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Open AccessArticle Spatial Distribution, Sources Apportionment and Health Risk of Metals in Topsoil in Beijing, China
Int. J. Environ. Res. Public Health 2016, 13(7), 727; https://doi.org/10.3390/ijerph13070727
Received: 4 June 2016 / Revised: 10 July 2016 / Accepted: 14 July 2016 / Published: 20 July 2016
Cited by 4 | PDF Full-text (2361 KB) | HTML Full-text | XML Full-text
Abstract
In order to acquire the pollution feature and regularities of distribution of metals in the topsoil within the sixth ring road in Beijing, a total of 46 soil samples were collected, and the concentrations of twelve elements (Nickel, Ni, Lithium, Li, Vanadium, V, [...] Read more.
In order to acquire the pollution feature and regularities of distribution of metals in the topsoil within the sixth ring road in Beijing, a total of 46 soil samples were collected, and the concentrations of twelve elements (Nickel, Ni, Lithium, Li, Vanadium, V, Cobalt, Co, Barium, Ba, Strontium, Sr, Chrome, Cr, Molybdenum, Mo, Copper, Cu, Cadmium, Cd, Zinc, Zn, Lead, Pb) were analyzed. Geostatistics and multivariate statistics were conducted to identify spatial distribution characteristics and sources. In addition, the health risk of the analyzed heavy metals to humans (adult) was evaluated by an U.S. Environmental Protection Agency health risk assessment model. The results indicate that these metals have notable variation in spatial scale. The concentration of Cr was high in the west and low in the east, while that of Mo was high in the north and low in the south. High concentrations of Cu, Cd, Zn, and Pb were found in the central part of the city. The average enrichment degree of Cd is 5.94, reaching the standard of significant enrichment. The accumulation of Cr, Mo, Cu, Cd, Zn, and Pb is influenced by anthropogenic activity, including vehicle exhaustion, coal burning, and industrial processes. Health risk assessment shows that both non-carcinogenic and carcinogenic risks of selected heavy metals are within the safety standard and the rank of the carcinogenic risk of the four heavy metals is Cr > Co > Ni > Cd. Full article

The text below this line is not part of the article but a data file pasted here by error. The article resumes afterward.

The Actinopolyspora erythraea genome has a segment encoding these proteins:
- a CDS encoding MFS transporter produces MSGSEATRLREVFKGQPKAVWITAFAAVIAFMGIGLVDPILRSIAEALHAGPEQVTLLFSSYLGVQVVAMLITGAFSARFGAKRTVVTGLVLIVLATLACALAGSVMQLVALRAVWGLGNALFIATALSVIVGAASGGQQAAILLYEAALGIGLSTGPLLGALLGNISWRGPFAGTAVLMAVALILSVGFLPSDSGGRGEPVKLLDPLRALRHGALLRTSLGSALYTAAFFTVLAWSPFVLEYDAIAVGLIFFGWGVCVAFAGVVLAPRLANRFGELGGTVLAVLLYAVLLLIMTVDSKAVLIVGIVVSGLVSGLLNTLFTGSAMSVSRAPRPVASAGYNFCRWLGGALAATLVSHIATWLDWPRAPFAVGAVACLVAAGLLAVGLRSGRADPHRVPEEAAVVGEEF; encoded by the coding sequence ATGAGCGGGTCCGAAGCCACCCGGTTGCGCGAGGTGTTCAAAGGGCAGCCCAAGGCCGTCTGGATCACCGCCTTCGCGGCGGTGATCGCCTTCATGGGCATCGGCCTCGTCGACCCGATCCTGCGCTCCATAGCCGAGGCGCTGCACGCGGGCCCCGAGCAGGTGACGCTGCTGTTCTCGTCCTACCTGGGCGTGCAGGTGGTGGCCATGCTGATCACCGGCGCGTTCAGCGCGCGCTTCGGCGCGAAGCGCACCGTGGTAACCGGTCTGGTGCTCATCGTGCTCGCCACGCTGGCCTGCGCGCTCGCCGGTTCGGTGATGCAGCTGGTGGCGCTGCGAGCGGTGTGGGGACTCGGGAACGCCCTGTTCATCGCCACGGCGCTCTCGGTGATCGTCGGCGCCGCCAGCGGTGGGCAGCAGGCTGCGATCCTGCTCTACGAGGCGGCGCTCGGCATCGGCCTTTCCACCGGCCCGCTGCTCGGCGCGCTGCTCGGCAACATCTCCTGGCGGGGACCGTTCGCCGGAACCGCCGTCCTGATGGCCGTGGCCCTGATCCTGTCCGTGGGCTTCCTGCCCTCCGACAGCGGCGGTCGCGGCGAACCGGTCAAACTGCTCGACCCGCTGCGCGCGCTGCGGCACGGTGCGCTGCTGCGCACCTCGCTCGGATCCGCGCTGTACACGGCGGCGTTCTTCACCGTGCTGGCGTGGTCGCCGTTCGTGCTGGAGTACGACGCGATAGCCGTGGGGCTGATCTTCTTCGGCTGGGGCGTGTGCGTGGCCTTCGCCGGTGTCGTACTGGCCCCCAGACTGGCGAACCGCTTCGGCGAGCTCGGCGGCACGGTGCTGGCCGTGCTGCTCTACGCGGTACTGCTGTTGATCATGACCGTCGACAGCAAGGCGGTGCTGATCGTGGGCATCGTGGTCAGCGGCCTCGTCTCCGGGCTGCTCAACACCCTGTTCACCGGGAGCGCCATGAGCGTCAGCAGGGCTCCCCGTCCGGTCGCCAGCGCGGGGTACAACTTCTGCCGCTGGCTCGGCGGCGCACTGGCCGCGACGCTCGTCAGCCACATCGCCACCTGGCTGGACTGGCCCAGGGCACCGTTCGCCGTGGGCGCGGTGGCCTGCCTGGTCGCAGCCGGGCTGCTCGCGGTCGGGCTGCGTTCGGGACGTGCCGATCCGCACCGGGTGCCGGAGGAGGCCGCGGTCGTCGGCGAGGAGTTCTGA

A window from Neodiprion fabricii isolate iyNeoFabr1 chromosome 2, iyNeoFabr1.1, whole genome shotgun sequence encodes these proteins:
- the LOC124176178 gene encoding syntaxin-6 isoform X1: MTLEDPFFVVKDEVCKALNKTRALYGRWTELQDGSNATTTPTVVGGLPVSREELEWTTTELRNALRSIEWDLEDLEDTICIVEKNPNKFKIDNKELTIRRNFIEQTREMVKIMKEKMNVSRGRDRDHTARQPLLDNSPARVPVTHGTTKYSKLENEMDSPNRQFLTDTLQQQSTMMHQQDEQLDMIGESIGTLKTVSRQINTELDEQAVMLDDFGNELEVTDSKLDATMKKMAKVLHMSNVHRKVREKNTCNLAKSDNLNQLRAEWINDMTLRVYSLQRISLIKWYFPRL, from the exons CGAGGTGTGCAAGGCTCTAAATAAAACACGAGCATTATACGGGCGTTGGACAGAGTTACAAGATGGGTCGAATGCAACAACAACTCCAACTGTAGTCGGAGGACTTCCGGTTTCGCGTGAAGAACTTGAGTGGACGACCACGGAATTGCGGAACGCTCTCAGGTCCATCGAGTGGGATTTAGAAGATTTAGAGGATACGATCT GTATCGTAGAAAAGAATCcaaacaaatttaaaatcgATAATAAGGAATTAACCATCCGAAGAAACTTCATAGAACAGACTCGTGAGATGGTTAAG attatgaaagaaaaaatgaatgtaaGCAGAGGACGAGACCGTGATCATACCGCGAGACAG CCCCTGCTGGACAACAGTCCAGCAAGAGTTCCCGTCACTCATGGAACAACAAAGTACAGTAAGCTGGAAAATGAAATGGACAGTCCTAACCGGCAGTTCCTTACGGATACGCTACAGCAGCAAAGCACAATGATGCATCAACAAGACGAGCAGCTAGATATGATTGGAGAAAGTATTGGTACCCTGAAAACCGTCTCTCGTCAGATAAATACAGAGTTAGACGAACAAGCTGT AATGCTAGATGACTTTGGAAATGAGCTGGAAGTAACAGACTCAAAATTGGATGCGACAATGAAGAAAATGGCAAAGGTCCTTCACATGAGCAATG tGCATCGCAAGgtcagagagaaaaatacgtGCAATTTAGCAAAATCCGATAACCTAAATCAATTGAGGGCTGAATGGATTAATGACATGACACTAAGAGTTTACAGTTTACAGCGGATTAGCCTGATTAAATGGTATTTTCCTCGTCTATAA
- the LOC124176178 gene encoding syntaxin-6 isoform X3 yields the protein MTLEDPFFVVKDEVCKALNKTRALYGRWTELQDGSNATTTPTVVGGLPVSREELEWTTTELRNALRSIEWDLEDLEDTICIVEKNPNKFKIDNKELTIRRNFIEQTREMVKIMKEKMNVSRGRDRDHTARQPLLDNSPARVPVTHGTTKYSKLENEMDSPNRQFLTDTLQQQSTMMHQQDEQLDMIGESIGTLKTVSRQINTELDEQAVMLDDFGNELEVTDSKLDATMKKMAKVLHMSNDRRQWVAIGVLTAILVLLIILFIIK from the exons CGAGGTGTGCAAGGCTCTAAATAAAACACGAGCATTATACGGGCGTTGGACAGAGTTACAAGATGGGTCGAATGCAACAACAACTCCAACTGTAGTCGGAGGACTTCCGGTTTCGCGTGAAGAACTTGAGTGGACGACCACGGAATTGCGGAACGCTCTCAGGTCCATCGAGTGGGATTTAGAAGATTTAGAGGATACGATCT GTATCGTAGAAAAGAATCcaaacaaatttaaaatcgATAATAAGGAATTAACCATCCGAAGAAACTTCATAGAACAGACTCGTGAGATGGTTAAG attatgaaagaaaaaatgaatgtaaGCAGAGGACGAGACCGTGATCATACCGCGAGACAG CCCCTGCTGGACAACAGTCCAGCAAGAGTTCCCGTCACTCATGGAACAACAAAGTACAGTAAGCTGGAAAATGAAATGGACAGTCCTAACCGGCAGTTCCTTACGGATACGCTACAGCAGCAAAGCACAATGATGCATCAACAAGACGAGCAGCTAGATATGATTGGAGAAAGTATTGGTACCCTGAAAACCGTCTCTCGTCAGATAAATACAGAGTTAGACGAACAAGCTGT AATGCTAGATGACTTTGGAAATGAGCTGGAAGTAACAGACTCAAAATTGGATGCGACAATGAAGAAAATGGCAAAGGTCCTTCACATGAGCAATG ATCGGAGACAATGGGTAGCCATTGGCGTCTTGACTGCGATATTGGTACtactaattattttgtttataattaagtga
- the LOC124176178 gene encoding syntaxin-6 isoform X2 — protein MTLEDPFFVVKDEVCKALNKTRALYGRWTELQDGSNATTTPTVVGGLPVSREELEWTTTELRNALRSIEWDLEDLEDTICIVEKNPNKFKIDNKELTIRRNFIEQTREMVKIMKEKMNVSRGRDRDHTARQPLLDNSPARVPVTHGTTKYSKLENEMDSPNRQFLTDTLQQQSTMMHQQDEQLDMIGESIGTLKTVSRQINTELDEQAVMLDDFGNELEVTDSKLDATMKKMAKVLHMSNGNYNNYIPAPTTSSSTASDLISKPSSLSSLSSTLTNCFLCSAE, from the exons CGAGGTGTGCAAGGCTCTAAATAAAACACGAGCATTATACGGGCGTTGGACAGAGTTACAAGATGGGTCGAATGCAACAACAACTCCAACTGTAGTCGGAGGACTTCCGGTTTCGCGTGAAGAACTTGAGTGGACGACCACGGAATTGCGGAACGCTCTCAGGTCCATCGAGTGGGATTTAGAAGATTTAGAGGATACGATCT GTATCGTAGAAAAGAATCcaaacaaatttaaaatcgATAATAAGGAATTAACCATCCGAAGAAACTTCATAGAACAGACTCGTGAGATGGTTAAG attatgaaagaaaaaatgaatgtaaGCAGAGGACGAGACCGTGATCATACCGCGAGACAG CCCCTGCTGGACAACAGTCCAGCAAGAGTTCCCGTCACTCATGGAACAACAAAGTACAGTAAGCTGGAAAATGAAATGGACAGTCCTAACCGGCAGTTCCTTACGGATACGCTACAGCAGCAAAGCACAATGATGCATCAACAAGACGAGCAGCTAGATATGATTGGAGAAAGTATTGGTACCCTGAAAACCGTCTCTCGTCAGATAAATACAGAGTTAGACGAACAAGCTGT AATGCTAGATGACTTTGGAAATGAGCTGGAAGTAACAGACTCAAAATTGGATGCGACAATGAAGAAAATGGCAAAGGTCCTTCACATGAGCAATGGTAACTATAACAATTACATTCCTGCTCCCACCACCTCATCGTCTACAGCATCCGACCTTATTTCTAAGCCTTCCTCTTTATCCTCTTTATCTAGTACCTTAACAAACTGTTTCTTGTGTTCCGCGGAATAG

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Open AccessArticle Measurement and Study of Lidar Ratio by Using a Raman Lidar in Central China
Int. J. Environ. Res. Public Health 2016, 13(5), 508; https://doi.org/10.3390/ijerph13050508
Received: 29 March 2016 / Revised: 9 May 2016 / Accepted: 10 May 2016 / Published: 18 May 2016
Cited by 9 | PDF Full-text (2296 KB) | HTML Full-text | XML Full-text
Abstract
We comprehensively evaluated particle lidar ratios (i.e., particle extinction to backscatter ratio) at 532 nm over Wuhan in Central China by using a Raman lidar from July 2013 to May 2015. We utilized the Raman lidar data to obtain homogeneous aerosol [...] Read more.
We comprehensively evaluated particle lidar ratios (i.e., particle extinction to backscatter ratio) at 532 nm over Wuhan in Central China by using a Raman lidar from July 2013 to May 2015. We utilized the Raman lidar data to obtain homogeneous aerosol lidar ratios near the surface through the Raman method during no-rain nights. The lidar ratios were approximately 57 ± 7 sr, 50 ± 5 sr, and 22 ± 4 sr under the three cases with obviously different pollution levels. The haze layer below 1.8 km has a large particle extinction coefficient (from 5.4e-4 m−1 to 1.6e-4 m−1) and particle backscatter coefficient (between 1.1e-05 m−1sr−1 and 1.7e-06 m−1sr−1) in the heavily polluted case. Furthermore, the particle lidar ratios varied according to season, especially between winter (57 ± 13 sr) and summer (33 ± 10 sr). The seasonal variation in lidar ratios at Wuhan suggests that the East Asian monsoon significantly affects the primary aerosol types and aerosol optical properties in this region. The relationships between particle lidar ratios and wind indicate that large lidar ratio values correspond well with weak winds and strong northerly winds, whereas significantly low lidar ratio values are associated with prevailing southwesterly and southerly wind. Full article